Agree to talk at First International Symposium on Cellular EndocrinologyCreated: 1985-01-04
Sending regrets that cannot attend symposiumCreated: 1985-04-15
BW copy of originalCreated: 8/18/78
Letter about meeting of American Society of ZoologistsCreated: 12/29/33
Two men examining shark trussed up be its tail. Syringe is inserted into underside of shark.Created: 1951
One man standing at a bucket on a table with fish in hand. Woman looking on. Second man standing looking at buckets on ground.Created: 1951
Man walking through a field carrying a seabird.Created: 1951
Manual describing methods for handling embryological materials available at Woods Hole, MassachusettsCreated: 1957
Man in small boat pulling a small shart out of the net at weir. Other fish visible in box in bottom of boat.Created: 1951
Man in small boat holding hand net above collection containers in adjacent boat. Squid can be seen in hand net.Created: 1951
image/jpg black and white image reformatted digitalCreated: undated
In 1988 the Marine Biological Laboratory celebrated its centennial. In this well-researched, sometimes humorous, always human "biography" of this eclectic institution, historian of science Jane Maienschein catches a glimpse of what it is that has made the MBL so special to all who have spent any time there.Created: 1989
In 1888 when students and investigators arrived in Woods Hole for the inaugural session of the Marine Biological Laboratory (MBL), they recognized the need for a library collection of books and journals. The one wooden building on campus, later known as Old Main, housed everything, with researchers upstairs and the student laboratory downstairs. Lectures were held in one corner, and shelves held what books and journals were contributed. As the first MBL Director Charles Otis Whitman noted in his 1888 Annual Report, having a library was absolutely essential for the success of the lab and would have to be provided somehow. The initial core volumes should include reference works and textbooks, and also the important journals in the four languages thought to be essential at the time.
By the second year, Whitman’s report expressed gratitude for the many contributions to the library. For Whitman, a “comprehensive biological library” would be the foundation on which a first rate laboratory would be built. Both research and instruction depend on such a resource. This early commitment to building a comprehensive journal collection as well as collecting the most important books has paid off, so that the library has been called a “national treasure” and has long been arguably the best complete and focused collection of life science journals available.
The vision for a great library was essential in attracting donations of funds to purchase journals and books, of course, but there were also other strategies for collecting. Visitors to the lab were invited to submit reprints and other research materials. When the MBL began publishing The Biological Bulletin in 1899, they immediately established an exchange program with other journals and publishers. This exchange program was critical especially in the years of WWI and again in WW II, when few libraries had funds to purchase volumes and international cooperation was more challenging. Yet it was possible to continue publishing copies of their own publications and to exchange them later when regular mailings resumed. As a result, the MBL-WHOI (the Woods Hole Oceanographic Institution) library has complete runs of most journals even when other libraries are missing those difficult years. When funds were available, the MBL purchased back issues to fill in incomplete runs and binding of individual issues into volumes became a priority very quickly (as mentioned in the fifth annual report). In 1895 Whitman urged that $1000 per year was needed just to sustain the current level of library acquisition.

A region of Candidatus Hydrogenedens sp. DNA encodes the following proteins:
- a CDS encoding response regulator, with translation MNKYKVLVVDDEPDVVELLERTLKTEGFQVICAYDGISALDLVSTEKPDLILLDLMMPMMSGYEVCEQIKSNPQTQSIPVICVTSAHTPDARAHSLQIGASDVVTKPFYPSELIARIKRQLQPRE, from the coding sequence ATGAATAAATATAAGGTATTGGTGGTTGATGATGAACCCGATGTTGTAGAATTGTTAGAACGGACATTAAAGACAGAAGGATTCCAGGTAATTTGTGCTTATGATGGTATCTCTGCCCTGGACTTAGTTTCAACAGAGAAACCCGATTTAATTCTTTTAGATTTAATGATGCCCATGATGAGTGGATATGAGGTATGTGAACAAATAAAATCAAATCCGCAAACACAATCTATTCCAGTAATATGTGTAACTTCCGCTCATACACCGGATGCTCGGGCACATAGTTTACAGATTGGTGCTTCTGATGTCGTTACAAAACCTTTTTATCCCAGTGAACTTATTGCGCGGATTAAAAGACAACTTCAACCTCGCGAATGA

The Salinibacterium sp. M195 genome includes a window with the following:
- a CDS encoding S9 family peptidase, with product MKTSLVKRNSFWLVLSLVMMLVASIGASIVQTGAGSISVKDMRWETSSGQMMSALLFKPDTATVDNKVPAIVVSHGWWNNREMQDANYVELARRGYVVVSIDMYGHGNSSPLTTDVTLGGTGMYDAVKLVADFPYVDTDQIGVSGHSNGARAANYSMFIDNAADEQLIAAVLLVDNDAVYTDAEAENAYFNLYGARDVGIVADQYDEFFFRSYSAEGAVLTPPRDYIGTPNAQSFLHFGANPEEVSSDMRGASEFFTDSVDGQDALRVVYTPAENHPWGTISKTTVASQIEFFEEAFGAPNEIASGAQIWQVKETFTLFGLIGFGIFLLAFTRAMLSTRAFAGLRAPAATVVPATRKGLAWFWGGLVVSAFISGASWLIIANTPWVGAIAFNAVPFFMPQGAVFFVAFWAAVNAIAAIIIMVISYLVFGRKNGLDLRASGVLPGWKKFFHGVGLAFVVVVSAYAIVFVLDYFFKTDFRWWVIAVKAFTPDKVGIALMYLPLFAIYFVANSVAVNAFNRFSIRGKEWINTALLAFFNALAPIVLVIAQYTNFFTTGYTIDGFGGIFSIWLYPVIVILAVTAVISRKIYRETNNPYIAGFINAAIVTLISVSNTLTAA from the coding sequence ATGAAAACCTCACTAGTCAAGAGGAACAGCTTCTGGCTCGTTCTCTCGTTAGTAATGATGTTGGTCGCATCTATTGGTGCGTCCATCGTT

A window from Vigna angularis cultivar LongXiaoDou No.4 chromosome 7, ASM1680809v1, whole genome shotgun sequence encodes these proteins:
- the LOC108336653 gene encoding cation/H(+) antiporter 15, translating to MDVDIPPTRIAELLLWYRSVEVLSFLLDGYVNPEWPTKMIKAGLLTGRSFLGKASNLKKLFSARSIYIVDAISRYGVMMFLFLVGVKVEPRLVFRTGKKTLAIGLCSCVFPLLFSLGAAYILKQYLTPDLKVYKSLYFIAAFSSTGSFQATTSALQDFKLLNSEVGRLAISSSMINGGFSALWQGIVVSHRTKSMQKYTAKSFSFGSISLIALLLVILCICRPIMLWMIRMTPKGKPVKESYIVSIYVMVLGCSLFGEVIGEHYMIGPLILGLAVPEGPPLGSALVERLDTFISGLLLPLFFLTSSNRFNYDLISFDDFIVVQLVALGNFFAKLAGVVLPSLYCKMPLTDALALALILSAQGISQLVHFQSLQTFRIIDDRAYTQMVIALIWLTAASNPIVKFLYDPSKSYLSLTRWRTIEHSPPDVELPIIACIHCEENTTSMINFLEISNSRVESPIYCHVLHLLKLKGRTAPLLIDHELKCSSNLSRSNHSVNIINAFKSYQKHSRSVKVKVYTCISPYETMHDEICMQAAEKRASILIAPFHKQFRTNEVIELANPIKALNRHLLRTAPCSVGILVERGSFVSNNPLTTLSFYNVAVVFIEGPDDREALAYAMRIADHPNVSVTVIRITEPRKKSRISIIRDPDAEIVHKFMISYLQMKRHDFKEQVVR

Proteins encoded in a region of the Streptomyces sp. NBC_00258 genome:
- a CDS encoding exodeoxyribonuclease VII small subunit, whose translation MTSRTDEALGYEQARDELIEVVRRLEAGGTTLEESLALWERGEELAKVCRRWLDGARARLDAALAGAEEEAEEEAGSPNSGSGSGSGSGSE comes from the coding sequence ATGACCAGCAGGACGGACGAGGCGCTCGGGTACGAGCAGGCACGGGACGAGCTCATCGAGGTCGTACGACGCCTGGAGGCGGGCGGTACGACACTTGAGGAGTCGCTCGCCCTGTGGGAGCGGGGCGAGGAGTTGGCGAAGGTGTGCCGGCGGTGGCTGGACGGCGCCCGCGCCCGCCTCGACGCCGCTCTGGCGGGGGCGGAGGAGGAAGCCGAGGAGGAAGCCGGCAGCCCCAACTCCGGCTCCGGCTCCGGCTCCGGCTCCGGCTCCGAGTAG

In the report for the years 1896–1899, Cornelia Clapp provided the first official “Report on the Library.” Clapp had been the first student to arrive at the lab in 1888 and had returned as an investigator; she also became the first woman trustee in 1910 and served in that role until her death in 1934. It is fitting that she served as first librarian, enthusiastically growing and protecting the collection that she also used. Though referred to as “Miss Cornelia M. Clapp, Librarian,” she held a PhD from Syracuse University in 1888 and another PhD from the University of Chicago, where she worked with Whitman. In her first report she acknowledged the many gifts to the lab, including the accumulating files of papers contributed by lab researchers themselves. She appealed for more funds for purchasing and binding journals. This remained the theme for many years.
At first the library collection was housed in the shelves along one end of the wooden building. One year, many of the volumes seemed to have disappeared, but the next summer they were discovered tucked up into the roof, apparently for protection from storms though not successfully protected from all the birds. As the collections continued to grow, they added to the demand for more space. Finally, when the first permanent brick building was constructed in 1914, the library had a safe and protected home. This building, funded by second MBL Director Frank Rattray Lillie’s father-in-law Charles Crane, and named the Crane Building, gave the MBL a way to demonstrate to all potential donors and supporters that the MBL intended to last forever and to make an impact with its research and teaching missions.
The library budget remained $1000 a year, and despite its new secure home, collections depended very much on donations. Individuals donated money and books, journal exchanges expanded, and the librarians persuaded publishers to donate volumes that were then put on a New Book shelf as advertising, so that visiting scientists would go back home and have their institutional libraries buy them. In 1913 H. Mc. E. Knower served as librarian and in his report strongly urged that the library needed an assistant to serve as a year-round librarian. Just having a volunteer scientist in the summer was not enough, since the collections were often left in a chaotic muddle of energetic use by the end of a season and there was nobody there during the rest of the year to straighten things out. Especially as the number of donated reprints grew, and as they received a great deal of use during the summer, it was considerable work just restoring the collection to order. Also, trying to keep on top of all the donations and exchanges during the summer alone was insufficient.